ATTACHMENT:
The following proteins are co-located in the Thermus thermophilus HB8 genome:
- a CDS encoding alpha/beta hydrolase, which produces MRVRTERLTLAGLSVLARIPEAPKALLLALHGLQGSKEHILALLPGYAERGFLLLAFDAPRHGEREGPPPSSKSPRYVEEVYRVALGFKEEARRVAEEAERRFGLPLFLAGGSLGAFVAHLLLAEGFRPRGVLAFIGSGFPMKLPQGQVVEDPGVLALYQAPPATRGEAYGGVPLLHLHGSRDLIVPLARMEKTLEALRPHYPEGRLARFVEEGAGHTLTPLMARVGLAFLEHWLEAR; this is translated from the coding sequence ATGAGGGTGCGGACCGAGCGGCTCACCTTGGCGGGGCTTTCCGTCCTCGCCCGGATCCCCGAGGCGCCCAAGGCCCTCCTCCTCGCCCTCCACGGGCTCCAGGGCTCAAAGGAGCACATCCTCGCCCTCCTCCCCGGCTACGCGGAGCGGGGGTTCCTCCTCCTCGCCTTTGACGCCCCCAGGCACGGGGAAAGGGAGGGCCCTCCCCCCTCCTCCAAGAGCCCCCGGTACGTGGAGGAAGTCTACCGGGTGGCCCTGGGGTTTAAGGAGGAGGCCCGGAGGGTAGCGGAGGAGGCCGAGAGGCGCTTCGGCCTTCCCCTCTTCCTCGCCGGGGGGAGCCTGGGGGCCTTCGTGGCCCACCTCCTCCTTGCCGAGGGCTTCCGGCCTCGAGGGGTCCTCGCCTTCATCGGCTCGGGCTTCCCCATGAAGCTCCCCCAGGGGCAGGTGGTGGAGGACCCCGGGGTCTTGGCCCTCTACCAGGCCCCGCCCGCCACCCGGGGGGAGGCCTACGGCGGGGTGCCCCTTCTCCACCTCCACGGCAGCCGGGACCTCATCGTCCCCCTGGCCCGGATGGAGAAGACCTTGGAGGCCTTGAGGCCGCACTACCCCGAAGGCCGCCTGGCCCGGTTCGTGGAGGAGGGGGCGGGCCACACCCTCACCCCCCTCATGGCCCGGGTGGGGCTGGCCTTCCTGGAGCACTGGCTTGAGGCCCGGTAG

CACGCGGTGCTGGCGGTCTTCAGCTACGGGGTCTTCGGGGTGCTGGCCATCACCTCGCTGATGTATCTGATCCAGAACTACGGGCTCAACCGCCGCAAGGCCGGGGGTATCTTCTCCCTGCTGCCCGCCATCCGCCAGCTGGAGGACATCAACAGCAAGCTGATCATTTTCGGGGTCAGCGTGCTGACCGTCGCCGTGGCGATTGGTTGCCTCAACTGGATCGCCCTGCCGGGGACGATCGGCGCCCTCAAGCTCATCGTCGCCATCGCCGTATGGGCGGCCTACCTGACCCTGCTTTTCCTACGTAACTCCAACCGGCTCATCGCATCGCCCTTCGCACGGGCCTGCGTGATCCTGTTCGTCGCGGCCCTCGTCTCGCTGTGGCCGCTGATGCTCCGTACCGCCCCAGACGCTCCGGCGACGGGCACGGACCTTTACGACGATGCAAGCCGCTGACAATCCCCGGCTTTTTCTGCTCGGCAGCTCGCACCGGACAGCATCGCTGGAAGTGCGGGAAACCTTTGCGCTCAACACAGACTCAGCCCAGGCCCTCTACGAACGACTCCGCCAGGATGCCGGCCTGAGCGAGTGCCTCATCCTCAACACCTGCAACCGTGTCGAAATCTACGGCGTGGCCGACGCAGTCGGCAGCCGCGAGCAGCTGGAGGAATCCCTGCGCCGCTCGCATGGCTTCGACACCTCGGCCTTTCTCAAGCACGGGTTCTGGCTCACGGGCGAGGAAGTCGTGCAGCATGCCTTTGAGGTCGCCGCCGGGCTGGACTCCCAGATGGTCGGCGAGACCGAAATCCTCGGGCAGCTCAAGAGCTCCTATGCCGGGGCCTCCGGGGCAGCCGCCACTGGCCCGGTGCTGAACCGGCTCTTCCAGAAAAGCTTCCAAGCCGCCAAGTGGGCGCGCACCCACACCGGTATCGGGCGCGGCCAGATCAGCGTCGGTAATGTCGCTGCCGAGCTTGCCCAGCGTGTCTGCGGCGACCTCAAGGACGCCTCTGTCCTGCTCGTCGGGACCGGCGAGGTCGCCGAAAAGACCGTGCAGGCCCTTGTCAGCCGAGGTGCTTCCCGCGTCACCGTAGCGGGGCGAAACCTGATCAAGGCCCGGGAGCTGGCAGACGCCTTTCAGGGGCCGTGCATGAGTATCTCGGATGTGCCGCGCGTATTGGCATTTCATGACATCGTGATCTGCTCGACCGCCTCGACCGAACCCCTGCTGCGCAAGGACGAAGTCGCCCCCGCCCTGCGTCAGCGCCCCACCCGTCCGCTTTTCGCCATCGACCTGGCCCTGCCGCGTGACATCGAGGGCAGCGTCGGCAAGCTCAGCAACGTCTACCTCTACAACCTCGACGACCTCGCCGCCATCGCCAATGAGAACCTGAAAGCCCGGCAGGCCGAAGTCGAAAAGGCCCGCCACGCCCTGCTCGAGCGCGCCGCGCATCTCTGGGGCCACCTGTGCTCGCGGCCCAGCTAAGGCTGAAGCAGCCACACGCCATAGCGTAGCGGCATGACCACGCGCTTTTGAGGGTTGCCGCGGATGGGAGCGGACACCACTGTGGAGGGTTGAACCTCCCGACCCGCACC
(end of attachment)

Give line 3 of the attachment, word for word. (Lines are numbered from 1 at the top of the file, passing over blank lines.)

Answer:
CACGCGGTGCTGGCGGTCTTCAGCTACGGGGTCTTCGGGGTGCTGGCCATCACCTCGCTGATGTATCTGATCCAGAACTACGGGCTCAACCGCCGCAAGGCCGGGGGTATCTTCTCCCTGCTGCCCGCCATCCGCCAGCTGGAGGACATCAACAGCAAGCTGATCATTTTCGGGGTCAGCGTGCTGACCGTCGCCGTGGCGATTGGTTGCCTCAACTGGATCGCCCTGCCGGGGACGATCGGCGCCCTCAAGCTCATCGTCGCCATCGCCGTATGGGCGGCCTACCTGACCCTGCTTTTCCTACGTAACTCCAACCGGCTCATCGCATCGCCCTTCGCACGGGCCTGCGTGATCCTGTTCGTCGCGGCCCTCGTCTCGCTGTGGCCGCTGATGCTCCGTACCGCCCCAGACGCTCCGGCGACGGGCACGGACCTTTACGACGATGCAAGCCGCTGACAATCCCCGGCTTTTTCTGCTCGGCAGCTCGCACCGGACAGCATCGCTGGAAGTGCGGGAAACCTTTGCGCTCAACACAGACTCAGCCCAGGCCCTCTACGAACGACTCCGCCAGGATGCCGGCCTGAGCGAGTGCCTCATCCTCAACACCTGCAACCGTGTCGAAATCTACGGCGTGGCCGACGCAGTCGGCAGCCGCGAGCAGCTGGAGGAATCCCTGCGCCGCTCGCATGGCTTCGACACCTCGGCCTTTCTCAAGCACGGGTTCTGGCTCACGGGCGAGGAAGTCGTGCAGCATGCCTTTGAGGTCGCCGCCGGGCTGGACTCCCAGATGGTCGGCGAGACCGAAATCCTCGGGCAGCTCAAGAGCTCCTATGCCGGGGCCTCCGGGGCAGCCGCCACTGGCCCGGTGCTGAACCGGCTCTTCCAGAAAAGCTTCCAAGCCGCCAAGTGGGCGCGCACCCACACCGGTATCGGGCGCGGCCAGATCAGCGTCGGTAATGTCGCTGCCGAGCTTGCCCAGCGTGTCTGCGGCGACCTCAAGGACGCCTCTGTCCTGCTCGTCGGGACCGGCGAGGTCGCCGAAAAGACCGTGCAGGCCCTTGTCAGCCGAGGTGCTTCCCGCGTCACCGTAGCGGGGCGAAACCTGATCAAGGCCCGGGAGCTGGCAGACGCCTTTCAGGGGCCGTGCATGAGTATCTCGGATGTGCCGCGCGTATTGGCATTTCATGACATCGTGATCTGCTCGACCGCCTCGACCGAACCCCTGCTGCGCAAGGACGAAGTCGCCCCCGCCCTGCGTCAGCGCCCCACCCGTCCGCTTTTCGCCATCGACCTGGCCCTGCCGCGTGACATCGAGGGCAGCGTCGGCAAGCTCAGCAACGTCTACCTCTACAACCTCGACGACCTCGCCGCCATCGCCAATGAGAACCTGAAAGCCCGGCAGGCCGAAGTCGAAAAGGCCCGCCACGCCCTGCTCGAGCGCGCCGCGCATCTCTGGGGCCACCTGTGCTCGCGGCCCAGCTAAGGCTGAAGCAGCCACACGCCATAGCGTAGCGGCATGACCACGCGCTTTTGAGGGTTGCCGCGGATGGGAGCGGACACCACTGTGGAGGGTTGAACCTCCCGACCCGCACC